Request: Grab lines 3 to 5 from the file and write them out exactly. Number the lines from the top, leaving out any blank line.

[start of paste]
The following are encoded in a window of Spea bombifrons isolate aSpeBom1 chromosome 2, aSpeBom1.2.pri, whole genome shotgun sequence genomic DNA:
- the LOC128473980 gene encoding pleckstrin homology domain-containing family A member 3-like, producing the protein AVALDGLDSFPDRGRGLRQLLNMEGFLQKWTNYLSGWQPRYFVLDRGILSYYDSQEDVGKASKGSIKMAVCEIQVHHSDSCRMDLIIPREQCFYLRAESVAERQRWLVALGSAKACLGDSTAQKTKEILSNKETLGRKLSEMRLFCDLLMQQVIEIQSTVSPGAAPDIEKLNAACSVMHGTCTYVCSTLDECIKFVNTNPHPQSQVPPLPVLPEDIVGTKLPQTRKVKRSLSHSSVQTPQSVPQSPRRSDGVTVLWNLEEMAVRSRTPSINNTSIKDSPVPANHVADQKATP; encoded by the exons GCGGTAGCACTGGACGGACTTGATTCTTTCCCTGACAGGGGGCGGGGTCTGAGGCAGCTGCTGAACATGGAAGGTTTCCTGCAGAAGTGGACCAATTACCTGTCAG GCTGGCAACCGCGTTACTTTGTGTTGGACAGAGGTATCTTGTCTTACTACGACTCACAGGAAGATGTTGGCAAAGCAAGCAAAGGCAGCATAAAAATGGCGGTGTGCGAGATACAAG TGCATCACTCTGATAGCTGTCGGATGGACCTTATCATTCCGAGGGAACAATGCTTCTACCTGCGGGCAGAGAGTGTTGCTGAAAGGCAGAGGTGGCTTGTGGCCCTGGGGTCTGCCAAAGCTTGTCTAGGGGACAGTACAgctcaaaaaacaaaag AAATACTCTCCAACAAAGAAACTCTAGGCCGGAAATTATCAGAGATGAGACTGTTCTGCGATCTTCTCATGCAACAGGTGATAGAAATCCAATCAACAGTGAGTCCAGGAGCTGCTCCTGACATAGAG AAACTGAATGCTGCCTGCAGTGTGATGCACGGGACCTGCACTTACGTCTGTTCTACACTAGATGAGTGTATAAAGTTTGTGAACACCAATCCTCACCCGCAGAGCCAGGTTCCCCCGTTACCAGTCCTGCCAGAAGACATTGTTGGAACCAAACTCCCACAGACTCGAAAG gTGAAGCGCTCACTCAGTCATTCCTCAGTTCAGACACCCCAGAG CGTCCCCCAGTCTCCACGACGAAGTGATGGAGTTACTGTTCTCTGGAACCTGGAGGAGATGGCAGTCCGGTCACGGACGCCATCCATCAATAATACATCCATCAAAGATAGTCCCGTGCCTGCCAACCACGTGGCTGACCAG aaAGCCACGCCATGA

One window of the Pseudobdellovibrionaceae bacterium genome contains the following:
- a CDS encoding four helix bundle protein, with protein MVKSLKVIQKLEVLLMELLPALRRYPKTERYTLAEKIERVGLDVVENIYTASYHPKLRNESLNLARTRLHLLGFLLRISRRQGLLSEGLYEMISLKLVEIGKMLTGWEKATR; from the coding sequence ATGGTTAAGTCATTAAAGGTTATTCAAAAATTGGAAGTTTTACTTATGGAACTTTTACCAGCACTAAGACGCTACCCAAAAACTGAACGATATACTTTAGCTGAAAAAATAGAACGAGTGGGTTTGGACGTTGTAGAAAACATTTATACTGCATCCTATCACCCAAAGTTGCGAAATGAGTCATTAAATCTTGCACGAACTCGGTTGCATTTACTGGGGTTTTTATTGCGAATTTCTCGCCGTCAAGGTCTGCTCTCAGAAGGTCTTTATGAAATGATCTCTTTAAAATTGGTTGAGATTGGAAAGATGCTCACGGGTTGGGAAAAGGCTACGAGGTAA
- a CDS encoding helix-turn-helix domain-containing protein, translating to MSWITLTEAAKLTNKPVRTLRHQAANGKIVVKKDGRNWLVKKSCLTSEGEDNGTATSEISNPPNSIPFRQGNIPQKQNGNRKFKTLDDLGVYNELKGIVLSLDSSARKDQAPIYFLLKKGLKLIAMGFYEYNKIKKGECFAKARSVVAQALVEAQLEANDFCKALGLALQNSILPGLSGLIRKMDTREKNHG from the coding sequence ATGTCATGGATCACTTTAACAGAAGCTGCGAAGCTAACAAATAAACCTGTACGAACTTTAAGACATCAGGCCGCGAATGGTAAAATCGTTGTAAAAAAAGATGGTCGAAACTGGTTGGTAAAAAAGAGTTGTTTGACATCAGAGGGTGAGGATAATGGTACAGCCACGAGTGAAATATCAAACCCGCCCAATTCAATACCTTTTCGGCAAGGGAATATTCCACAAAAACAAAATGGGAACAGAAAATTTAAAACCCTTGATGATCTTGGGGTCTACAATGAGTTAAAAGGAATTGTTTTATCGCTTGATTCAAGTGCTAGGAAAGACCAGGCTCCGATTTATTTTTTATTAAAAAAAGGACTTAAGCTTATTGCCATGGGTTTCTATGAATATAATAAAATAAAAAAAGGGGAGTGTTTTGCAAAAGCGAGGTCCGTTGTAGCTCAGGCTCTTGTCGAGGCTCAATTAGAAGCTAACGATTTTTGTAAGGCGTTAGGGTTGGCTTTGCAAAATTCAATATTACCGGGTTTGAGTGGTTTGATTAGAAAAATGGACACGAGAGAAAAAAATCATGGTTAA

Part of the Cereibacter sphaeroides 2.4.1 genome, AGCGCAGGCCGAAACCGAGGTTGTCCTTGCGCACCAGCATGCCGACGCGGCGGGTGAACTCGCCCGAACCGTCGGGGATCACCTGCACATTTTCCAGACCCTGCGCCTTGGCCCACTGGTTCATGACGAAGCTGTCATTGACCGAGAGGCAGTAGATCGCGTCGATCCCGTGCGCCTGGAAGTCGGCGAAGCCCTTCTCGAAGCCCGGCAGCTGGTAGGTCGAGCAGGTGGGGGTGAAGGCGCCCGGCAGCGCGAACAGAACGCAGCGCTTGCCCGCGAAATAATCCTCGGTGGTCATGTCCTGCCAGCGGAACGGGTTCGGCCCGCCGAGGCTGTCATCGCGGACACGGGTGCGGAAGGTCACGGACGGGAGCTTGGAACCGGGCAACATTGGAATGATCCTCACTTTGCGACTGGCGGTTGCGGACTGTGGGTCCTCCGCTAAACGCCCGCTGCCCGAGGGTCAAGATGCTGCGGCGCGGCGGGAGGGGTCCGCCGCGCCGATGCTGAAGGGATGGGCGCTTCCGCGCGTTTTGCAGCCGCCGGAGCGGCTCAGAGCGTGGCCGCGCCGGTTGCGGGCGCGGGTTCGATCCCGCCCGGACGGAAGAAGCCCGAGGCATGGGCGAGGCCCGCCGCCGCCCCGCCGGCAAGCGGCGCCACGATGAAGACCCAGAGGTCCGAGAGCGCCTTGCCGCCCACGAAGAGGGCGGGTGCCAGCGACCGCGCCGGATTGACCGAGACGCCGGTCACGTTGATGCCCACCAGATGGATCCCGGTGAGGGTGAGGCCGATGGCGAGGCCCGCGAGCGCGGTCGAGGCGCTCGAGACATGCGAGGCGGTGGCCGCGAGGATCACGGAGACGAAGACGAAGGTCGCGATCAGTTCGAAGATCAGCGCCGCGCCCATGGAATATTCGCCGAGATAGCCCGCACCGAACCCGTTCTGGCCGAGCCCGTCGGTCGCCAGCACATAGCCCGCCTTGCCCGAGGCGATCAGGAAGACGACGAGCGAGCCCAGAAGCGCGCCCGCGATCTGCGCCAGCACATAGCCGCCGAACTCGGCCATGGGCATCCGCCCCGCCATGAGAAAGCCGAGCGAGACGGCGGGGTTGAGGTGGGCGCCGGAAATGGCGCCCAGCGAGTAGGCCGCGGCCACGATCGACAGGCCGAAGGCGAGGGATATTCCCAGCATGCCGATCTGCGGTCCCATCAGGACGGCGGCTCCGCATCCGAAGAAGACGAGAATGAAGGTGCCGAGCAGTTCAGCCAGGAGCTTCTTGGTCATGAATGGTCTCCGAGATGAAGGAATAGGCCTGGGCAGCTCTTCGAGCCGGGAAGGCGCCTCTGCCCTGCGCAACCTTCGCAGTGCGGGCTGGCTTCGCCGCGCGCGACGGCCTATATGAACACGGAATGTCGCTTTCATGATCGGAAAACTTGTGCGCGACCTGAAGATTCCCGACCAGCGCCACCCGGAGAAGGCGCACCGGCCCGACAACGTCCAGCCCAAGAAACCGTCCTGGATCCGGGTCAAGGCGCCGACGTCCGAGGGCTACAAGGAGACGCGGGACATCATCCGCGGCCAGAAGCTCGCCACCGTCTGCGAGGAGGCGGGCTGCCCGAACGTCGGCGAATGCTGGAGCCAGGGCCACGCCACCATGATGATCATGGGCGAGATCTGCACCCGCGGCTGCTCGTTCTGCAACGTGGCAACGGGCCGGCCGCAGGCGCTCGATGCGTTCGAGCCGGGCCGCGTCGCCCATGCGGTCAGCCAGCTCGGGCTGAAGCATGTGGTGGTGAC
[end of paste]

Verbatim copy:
One window of the Pseudobdellovibrionaceae bacterium genome contains the following:
- a CDS encoding four helix bundle protein, with protein MVKSLKVIQKLEVLLMELLPALRRYPKTERYTLAEKIERVGLDVVENIYTASYHPKLRNESLNLARTRLHLLGFLLRISRRQGLLSEGLYEMISLKLVEIGKMLTGWEKATR; from the coding sequence ATGGTTAAGTCATTAAAGGTTATTCAAAAATTGGAAGTTTTACTTATGGAACTTTTACCAGCACTAAGACGCTACCCAAAAACTGAACGATATACTTTAGCTGAAAAAATAGAACGAGTGGGTTTGGACGTTGTAGAAAACATTTATACTGCATCCTATCACCCAAAGTTGCGAAATGAGTCATTAAATCTTGCACGAACTCGGTTGCATTTACTGGGGTTTTTATTGCGAATTTCTCGCCGTCAAGGTCTGCTCTCAGAAGGTCTTTATGAAATGATCTCTTTAAAATTGGTTGAGATTGGAAAGATGCTCACGGGTTGGGAAAAGGCTACGAGGTAA
- a CDS encoding helix-turn-helix domain-containing protein, translating to MSWITLTEAAKLTNKPVRTLRHQAANGKIVVKKDGRNWLVKKSCLTSEGEDNGTATSEISNPPNSIPFRQGNIPQKQNGNRKFKTLDDLGVYNELKGIVLSLDSSARKDQAPIYFLLKKGLKLIAMGFYEYNKIKKGECFAKARSVVAQALVEAQLEANDFCKALGLALQNSILPGLSGLIRKMDTREKNHG from the coding sequence ATGTCATGGATCACTTTAACAGAAGCTGCGAAGCTAACAAATAAACCTGTACGAACTTTAAGACATCAGGCCGCGAATGGTAAAATCGTTGTAAAAAAAGATGGTCGAAACTGGTTGGTAAAAAAGAGTTGTTTGACATCAGAGGGTGAGGATAATGGTACAGCCACGAGTGAAATATCAAACCCGCCCAATTCAATACCTTTTCGGCAAGGGAATATTCCACAAAAACAAAATGGGAACAGAAAATTTAAAACCCTTGATGATCTTGGGGTCTACAATGAGTTAAAAGGAATTGTTTTATCGCTTGATTCAAGTGCTAGGAAAGACCAGGCTCCGATTTATTTTTTATTAAAAAAAGGACTTAAGCTTATTGCCATGGGTTTCTATGAATATAATAAAATAAAAAAAGGGGAGTGTTTTGCAAAAGCGAGGTCCGTTGTAGCTCAGGCTCTTGTCGAGGCTCAATTAGAAGCTAACGATTTTTGTAAGGCGTTAGGGTTGGCTTTGCAAAATTCAATATTACCGGGTTTGAGTGGTTTGATTAGAAAAATGGACACGAGAGAAAAAAATCATGGTTAA